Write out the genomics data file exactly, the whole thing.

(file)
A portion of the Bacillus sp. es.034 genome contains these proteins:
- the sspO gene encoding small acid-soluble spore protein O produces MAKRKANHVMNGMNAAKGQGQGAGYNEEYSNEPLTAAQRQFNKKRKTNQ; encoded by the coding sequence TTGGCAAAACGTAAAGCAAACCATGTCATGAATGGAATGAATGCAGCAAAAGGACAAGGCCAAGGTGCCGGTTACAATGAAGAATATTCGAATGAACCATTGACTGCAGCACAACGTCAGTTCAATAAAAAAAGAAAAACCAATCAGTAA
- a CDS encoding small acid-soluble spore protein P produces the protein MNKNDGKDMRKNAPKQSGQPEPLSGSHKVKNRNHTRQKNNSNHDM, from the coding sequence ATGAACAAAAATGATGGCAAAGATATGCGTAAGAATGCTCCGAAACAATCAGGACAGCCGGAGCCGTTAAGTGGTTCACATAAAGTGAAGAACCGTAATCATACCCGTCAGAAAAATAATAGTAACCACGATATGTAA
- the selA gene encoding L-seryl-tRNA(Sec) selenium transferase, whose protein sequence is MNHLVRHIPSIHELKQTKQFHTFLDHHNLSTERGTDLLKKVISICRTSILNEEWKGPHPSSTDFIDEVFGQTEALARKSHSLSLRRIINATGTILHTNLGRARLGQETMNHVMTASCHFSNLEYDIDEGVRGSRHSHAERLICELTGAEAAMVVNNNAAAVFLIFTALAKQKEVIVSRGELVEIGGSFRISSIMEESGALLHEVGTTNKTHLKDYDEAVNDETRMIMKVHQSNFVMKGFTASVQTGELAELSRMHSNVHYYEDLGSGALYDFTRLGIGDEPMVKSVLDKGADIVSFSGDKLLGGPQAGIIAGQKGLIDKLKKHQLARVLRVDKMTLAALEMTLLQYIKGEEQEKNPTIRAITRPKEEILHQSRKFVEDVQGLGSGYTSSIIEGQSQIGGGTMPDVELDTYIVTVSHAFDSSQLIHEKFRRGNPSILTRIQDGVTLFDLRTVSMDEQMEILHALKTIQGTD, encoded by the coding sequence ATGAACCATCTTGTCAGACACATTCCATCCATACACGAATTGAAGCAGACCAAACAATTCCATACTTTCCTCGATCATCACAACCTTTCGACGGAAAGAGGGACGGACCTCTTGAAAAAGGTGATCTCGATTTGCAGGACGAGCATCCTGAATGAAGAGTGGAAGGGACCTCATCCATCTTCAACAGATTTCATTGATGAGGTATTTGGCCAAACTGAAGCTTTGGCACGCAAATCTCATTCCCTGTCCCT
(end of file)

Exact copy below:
A portion of the Bacillus sp. es.034 genome contains these proteins:
- the sspO gene encoding small acid-soluble spore protein O produces MAKRKANHVMNGMNAAKGQGQGAGYNEEYSNEPLTAAQRQFNKKRKTNQ; encoded by the coding sequence TTGGCAAAACGTAAAGCAAACCATGTCATGAATGGAATGAATGCAGCAAAAGGACAAGGCCAAGGTGCCGGTTACAATGAAGAATATTCGAATGAACCATTGACTGCAGCACAACGTCAGTTCAATAAAAAAAGAAAAACCAATCAGTAA
- a CDS encoding small acid-soluble spore protein P produces the protein MNKNDGKDMRKNAPKQSGQPEPLSGSHKVKNRNHTRQKNNSNHDM, from the coding sequence ATGAACAAAAATGATGGCAAAGATATGCGTAAGAATGCTCCGAAACAATCAGGACAGCCGGAGCCGTTAAGTGGTTCACATAAAGTGAAGAACCGTAATCATACCCGTCAGAAAAATAATAGTAACCACGATATGTAA
- the selA gene encoding L-seryl-tRNA(Sec) selenium transferase, whose protein sequence is MNHLVRHIPSIHELKQTKQFHTFLDHHNLSTERGTDLLKKVISICRTSILNEEWKGPHPSSTDFIDEVFGQTEALARKSHSLSLRRIINATGTILHTNLGRARLGQETMNHVMTASCHFSNLEYDIDEGVRGSRHSHAERLICELTGAEAAMVVNNNAAAVFLIFTALAKQKEVIVSRGELVEIGGSFRISSIMEESGALLHEVGTTNKTHLKDYDEAVNDETRMIMKVHQSNFVMKGFTASVQTGELAELSRMHSNVHYYEDLGSGALYDFTRLGIGDEPMVKSVLDKGADIVSFSGDKLLGGPQAGIIAGQKGLIDKLKKHQLARVLRVDKMTLAALEMTLLQYIKGEEQEKNPTIRAITRPKEEILHQSRKFVEDVQGLGSGYTSSIIEGQSQIGGGTMPDVELDTYIVTVSHAFDSSQLIHEKFRRGNPSILTRIQDGVTLFDLRTVSMDEQMEILHALKTIQGTD, encoded by the coding sequence ATGAACCATCTTGTCAGACACATTCCATCCATACACGAATTGAAGCAGACCAAACAATTCCATACTTTCCTCGATCATCACAACCTTTCGACGGAAAGAGGGACGGACCTCTTGAAAAAGGTGATCTCGATTTGCAGGACGAGCATCCTGAATGAAGAGTGGAAGGGACCTCATCCATCTTCAACAGATTTCATTGATGAGGTATTTGGCCAAACTGAAGCTTTGGCACGCAAATCTCATTCCCTGTCCCT